This is our seventh dispatch from the Congress for the New Urbanism (CNU), which took place in Savannah, Georgia in May. Chuck Marohn attended CNU and hosted a series of in-depth podcast conversations about some of the most pressing topics for cities today, with leaders, thinkers, and activists in a whole range of fields. Now we're bringing those podcasts to your ears throughout the summer.
In this episode, recorded in front of a smaller-than-usual crowd (it turns out that’s what happens when you’re competing with Jan Gehl), Chuck and his three guests discuss the question, “How Relevant is Localism in an Age of Urgency?” The guests for this conversation were Scott Doyon and Ben Brown, both of Placemakers, and Susana Dancy, partner with Rockwood Development in Chapel Hill, NC, and Chair of the Board of Directors of the Incremental Development Alliance.
“We are constantly told how the world is becoming a flaming dumpster fire,” says Chuck, introducing the day’s topic, “and that amid all these disasters, the only rational response is to do something really big. In fact, if we’re not doing that, we’re really not serious about things.” But is this sort of go big or go home mindset the right one?
The paradox of our era is that taking large-scale action to tackle national and global problems can feel simultaneously more imperative and less achievable than it did in the past. Doyon suggests that localism is what’s left to us, because any attempt to unite many people behind an ambitious, huge project will end up riddled with distractions and divisions. The community solidarity that we once might have called on to “do great things together,” in the words of Thomas Friedman, has now broken down.
One reason why? Our communities are less homogenous than they used to be, and we have to adjust to having people at the table who don’t think like us and haven’t had the same experiences we have had. Another factor is a shift that has occurred in how we think about citizenship. Says Dancy, “We’ve trained our public that they are consumers of community, as opposed to members, or builders, of community.” This gets to why there is often intense local opposition to any sort of change at all in a place’s built form or zoning code or community culture: “Because this is what they bought.” Community, says Doyon, used to be a survival mechanism. Now, it’s a “purchased amenity.”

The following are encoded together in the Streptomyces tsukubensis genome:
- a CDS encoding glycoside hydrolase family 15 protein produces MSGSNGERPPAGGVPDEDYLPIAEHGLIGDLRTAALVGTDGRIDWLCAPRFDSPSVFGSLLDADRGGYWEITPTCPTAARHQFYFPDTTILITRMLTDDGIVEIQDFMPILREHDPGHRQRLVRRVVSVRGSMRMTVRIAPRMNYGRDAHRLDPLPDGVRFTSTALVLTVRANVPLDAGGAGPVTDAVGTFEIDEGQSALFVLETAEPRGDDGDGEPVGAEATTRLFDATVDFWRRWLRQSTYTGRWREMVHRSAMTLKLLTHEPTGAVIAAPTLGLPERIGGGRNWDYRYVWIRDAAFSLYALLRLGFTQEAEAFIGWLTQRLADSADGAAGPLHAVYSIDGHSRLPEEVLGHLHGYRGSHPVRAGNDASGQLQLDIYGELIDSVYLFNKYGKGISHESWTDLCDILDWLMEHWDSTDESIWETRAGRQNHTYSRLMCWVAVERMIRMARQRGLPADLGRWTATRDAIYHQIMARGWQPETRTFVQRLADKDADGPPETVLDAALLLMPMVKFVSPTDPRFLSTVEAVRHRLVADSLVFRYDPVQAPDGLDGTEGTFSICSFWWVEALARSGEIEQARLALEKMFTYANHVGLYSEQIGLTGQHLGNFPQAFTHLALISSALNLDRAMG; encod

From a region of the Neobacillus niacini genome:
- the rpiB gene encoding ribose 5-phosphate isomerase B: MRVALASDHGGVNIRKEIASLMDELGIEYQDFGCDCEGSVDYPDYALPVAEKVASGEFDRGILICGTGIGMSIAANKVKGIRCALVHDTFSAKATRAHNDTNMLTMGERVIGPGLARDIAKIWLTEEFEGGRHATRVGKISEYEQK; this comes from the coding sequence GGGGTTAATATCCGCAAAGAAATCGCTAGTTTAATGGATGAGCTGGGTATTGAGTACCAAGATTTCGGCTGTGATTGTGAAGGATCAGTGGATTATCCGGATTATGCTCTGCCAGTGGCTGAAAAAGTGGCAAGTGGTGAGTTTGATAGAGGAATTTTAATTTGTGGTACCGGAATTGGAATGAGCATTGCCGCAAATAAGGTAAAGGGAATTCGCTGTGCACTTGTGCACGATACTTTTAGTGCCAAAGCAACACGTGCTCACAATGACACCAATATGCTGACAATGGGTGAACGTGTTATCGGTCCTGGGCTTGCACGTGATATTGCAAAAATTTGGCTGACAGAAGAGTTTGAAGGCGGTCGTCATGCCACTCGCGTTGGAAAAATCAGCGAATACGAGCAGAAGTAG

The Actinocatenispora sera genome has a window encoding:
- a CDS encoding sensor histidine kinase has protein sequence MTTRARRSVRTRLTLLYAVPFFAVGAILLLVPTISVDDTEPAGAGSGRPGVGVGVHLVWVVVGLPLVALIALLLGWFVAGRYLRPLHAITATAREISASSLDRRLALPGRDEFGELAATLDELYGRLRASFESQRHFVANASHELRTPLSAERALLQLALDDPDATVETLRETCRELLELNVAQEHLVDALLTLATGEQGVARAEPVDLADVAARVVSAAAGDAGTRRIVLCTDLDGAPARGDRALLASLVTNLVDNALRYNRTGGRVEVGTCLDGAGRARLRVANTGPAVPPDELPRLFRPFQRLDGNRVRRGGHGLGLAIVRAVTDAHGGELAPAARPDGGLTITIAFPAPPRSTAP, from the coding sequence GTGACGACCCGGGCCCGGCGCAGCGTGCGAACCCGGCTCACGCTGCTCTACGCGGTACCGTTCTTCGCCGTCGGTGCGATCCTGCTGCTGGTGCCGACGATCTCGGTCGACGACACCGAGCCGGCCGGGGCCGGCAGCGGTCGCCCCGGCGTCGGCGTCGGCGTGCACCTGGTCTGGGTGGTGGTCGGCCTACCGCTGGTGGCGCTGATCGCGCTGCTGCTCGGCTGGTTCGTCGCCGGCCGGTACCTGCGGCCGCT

In that context, how do you build momentum to address even local problems, let alone the kind of national or global concerns that manifest themselves locally in place after place after place? Our panelists’ answers suggest that local relationship building is crucial—and there is simply no way around working at the local level. Then, once you have a few local success stories and models under your belt, you'll be able to scale up and replicate what you’ve achieved.
National nonprofit the Incremental Development Alliance is reaching the point in its growth where it can work directly with cities on changing regulations that are in the way of small-scale infill development. But the credibility required to do this starts within communities, not with a national organization. In Columbus, Georgia, for example, a local property owner went person by person through the city council to persuade them of the value of adding on-street parking as part of a traffic calming exercise.
“That happened because of that trust that existed within that community,” says Dancy, but once it had happened, it became a model. Dancy was able to go back to Chapel Hill, where she lives, and say, to people with whom she had local credibility, “They’re doing it in Georgia. Can we do it here?”
Localism may be a necessary response to the paralysis of national and global institutions and levers of change. But that doesn’t mean that we should reject the goal of having a large, scalable impact on the world through our actions, says Brown. Instead, localism needs to be a means to producing solutions that can be replicated and that are informed by an awareness of global problems. “See if you can find the biggest little thing you can do,” he advises. It must be small enough to succeed, but big enough to have an influence. In an age of polarization and tribalism, Browns suggests, “the only way you can get big done is to demonstrate how the little works. Then scale up.”
Listen to the podcast for these and many more thoughts on the value, urgency, and limitations of localism in an age of big, desperate problems.